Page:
Colds, Flu May Temporarily Increase Stroke Risk in Kids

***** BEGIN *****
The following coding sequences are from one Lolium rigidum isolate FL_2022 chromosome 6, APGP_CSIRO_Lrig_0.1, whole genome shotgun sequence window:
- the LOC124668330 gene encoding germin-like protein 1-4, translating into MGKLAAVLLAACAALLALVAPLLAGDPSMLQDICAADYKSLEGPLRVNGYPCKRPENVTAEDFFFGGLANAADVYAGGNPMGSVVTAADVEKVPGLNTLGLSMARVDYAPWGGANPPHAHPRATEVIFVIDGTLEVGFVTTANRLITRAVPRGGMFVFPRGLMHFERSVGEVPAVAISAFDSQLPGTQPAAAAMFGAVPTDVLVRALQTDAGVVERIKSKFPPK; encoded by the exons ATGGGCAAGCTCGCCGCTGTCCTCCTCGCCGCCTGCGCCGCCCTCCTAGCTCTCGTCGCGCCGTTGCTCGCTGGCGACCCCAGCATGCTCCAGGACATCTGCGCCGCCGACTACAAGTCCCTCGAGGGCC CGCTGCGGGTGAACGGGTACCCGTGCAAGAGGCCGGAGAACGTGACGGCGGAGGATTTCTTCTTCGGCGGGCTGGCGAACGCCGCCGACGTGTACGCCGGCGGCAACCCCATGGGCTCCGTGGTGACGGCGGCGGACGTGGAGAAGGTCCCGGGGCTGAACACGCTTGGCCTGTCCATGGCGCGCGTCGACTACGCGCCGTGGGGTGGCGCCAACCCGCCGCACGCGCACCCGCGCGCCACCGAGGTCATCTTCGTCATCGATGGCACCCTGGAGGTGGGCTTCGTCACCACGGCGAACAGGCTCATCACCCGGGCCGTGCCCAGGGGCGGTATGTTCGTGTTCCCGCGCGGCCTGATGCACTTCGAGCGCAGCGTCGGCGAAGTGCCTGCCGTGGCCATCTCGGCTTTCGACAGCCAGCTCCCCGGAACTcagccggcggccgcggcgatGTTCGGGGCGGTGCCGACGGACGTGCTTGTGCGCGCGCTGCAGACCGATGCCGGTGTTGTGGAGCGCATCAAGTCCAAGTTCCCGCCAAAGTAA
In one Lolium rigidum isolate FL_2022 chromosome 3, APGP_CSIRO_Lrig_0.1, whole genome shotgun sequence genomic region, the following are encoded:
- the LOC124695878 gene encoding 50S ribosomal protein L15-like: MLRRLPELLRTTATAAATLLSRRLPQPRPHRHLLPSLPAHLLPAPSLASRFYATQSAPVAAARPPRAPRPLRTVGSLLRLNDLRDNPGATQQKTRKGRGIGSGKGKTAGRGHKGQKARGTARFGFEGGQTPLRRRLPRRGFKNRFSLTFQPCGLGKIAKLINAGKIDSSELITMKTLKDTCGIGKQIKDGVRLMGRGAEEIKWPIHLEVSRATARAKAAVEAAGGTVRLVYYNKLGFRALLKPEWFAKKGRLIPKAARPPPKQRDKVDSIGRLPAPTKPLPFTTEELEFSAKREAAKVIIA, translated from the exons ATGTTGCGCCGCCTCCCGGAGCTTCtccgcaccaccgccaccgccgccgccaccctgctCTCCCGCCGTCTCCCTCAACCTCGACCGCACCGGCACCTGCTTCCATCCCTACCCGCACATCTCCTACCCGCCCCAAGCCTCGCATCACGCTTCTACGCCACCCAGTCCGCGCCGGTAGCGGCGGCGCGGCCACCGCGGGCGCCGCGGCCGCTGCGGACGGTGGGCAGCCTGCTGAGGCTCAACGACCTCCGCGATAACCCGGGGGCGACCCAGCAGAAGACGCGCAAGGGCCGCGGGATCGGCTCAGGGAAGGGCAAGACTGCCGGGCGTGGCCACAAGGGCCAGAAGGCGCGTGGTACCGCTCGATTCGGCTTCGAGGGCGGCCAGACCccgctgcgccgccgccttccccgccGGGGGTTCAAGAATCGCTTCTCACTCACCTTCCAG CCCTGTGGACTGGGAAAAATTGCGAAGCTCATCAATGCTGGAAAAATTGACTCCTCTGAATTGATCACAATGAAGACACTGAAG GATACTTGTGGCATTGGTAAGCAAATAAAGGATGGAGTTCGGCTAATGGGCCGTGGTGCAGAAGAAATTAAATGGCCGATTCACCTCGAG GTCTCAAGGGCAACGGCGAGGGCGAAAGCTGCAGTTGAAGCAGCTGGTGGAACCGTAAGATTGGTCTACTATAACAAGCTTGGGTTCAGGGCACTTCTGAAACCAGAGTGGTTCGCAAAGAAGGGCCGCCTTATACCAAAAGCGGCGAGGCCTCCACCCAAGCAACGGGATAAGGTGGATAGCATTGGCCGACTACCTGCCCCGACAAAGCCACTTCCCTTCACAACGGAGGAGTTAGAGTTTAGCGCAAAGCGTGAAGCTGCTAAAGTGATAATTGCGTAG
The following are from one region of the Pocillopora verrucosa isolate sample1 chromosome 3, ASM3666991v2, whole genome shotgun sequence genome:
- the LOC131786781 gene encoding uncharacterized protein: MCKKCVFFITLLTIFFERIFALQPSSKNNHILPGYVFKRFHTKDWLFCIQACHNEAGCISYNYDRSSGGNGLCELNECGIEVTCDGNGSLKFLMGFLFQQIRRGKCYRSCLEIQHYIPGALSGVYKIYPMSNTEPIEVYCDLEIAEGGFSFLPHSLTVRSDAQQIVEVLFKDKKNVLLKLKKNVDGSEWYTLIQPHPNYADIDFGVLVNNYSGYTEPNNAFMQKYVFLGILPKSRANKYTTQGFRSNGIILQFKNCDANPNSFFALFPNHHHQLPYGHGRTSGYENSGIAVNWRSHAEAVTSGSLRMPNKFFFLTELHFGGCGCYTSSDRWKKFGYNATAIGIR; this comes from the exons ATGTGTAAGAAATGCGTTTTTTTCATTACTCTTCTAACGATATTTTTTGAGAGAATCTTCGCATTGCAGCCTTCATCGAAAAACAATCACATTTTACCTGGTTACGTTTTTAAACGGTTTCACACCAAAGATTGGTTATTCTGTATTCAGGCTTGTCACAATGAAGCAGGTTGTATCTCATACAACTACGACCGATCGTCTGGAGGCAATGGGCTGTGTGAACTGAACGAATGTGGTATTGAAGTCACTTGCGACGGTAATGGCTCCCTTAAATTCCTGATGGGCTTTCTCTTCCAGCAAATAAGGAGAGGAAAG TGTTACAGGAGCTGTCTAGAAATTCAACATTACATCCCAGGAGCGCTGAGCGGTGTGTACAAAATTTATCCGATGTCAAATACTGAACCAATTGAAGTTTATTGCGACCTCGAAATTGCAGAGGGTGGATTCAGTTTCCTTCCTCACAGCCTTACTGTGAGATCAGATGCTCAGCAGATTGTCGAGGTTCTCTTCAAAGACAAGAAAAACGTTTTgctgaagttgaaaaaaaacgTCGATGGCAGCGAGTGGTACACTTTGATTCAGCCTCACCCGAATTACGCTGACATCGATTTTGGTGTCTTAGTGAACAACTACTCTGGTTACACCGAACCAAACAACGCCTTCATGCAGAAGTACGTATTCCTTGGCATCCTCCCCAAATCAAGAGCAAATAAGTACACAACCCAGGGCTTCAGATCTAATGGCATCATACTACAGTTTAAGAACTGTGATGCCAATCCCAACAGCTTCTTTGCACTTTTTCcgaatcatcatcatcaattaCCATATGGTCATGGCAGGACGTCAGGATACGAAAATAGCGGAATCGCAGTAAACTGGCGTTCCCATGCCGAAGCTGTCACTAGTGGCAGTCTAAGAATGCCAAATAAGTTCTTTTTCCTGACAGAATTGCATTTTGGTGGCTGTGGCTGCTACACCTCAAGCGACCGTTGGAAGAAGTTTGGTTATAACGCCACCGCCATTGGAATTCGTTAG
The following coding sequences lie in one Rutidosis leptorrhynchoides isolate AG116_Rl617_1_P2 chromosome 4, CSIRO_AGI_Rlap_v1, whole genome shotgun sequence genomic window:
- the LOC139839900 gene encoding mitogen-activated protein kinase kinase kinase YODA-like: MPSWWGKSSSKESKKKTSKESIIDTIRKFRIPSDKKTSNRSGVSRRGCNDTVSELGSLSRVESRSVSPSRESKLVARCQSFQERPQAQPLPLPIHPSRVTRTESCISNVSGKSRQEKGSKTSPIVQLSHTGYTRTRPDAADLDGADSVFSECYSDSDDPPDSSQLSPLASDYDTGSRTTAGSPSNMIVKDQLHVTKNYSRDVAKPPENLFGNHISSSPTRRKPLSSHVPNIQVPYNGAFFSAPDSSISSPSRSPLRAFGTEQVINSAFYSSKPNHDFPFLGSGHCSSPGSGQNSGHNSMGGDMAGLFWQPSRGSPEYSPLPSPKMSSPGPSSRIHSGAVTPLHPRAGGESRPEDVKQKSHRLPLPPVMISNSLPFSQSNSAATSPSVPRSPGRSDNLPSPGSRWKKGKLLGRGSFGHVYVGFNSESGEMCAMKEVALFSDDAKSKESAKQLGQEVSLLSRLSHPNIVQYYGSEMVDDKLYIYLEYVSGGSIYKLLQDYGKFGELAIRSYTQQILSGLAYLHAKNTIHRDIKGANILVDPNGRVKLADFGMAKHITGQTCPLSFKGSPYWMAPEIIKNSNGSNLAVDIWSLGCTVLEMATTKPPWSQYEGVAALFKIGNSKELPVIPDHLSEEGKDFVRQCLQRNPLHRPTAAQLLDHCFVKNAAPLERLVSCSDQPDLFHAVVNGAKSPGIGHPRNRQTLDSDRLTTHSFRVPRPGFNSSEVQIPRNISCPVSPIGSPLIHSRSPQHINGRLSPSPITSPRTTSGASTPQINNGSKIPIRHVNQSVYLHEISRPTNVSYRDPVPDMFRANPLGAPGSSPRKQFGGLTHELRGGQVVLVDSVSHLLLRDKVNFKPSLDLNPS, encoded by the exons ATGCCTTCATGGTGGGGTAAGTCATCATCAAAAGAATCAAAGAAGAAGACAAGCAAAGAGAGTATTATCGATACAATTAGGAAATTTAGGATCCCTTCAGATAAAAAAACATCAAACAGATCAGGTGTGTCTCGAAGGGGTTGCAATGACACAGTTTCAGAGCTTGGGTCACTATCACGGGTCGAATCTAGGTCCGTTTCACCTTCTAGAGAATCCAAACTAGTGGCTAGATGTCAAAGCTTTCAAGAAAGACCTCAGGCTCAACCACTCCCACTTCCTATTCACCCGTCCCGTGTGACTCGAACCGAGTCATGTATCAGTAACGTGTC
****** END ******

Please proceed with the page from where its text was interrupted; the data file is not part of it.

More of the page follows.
Although stroke is very rare in children, new research published in the journal Neurology found that the flu, the common cold and other minor infections may temporarily increase stroke risk in children. In addition, the study also found that routine childhood vaccinations may decrease the risk of stroke. “Parents should be reassured that while the risk was increased, the overall risk of stroke among children is still extremely low,” said the study’s lead researcher. “It is possible that changes in the body as a result of these infections, such as inflammation and dehydration could tip the balance in a child who is already at a higher risk for stroke. Parents should not be alarmed if their child has a cold that it will lead to a stroke.” During the study, researchers reviewed the medical charts and conducted parent interviews of 355 children under the age of 18 who were diagnosed with a stroke, and 354 who were stroke-free. The results of the study showed that the risk of stroke was increased only for infections that occurred in the prior week, indicating that the effect of infection on stroke risk is short-lived — infections that occurred even one- to six-months prior were not associated with an increased risk. Additionally, children who were poorly vaccinated were found to be at a higher risk of stroke than those who had most or all of their routine vaccinations. To read more about this study, click here.
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